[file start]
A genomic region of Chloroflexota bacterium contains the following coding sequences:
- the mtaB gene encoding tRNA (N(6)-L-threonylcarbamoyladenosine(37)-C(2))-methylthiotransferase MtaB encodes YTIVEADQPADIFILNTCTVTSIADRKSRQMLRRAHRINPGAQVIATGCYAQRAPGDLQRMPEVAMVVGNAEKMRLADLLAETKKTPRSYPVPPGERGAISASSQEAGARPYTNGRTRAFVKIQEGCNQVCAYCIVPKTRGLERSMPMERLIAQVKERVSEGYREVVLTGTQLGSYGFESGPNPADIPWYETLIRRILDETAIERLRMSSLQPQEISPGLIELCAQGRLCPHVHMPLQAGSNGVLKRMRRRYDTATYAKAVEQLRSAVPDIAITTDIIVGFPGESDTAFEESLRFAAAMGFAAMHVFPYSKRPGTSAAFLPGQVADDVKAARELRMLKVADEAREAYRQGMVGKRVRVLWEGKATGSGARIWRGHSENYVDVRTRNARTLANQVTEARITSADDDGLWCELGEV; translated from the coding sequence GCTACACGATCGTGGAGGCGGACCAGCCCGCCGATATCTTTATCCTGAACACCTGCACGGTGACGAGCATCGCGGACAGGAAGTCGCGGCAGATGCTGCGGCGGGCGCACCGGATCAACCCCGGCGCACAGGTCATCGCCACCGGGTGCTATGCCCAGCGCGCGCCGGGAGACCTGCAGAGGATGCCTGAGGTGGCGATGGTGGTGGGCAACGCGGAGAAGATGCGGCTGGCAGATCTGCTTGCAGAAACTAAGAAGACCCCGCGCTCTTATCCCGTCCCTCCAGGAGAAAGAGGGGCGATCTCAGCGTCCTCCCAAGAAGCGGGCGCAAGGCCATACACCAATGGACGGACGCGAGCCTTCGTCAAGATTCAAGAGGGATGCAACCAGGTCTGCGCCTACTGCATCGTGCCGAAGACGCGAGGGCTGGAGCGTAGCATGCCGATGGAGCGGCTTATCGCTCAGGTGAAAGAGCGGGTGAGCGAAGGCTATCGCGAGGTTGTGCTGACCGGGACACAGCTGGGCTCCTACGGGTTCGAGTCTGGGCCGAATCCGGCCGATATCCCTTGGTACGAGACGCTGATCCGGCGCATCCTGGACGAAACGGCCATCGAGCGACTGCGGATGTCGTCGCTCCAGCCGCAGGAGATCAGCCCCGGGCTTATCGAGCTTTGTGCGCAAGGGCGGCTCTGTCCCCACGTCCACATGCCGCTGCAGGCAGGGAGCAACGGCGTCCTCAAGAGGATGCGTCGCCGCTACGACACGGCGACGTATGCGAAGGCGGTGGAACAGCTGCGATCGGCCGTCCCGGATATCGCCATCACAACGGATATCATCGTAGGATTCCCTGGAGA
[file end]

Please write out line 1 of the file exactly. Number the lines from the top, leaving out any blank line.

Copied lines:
A genomic region of Chloroflexota bacterium contains the following coding sequences: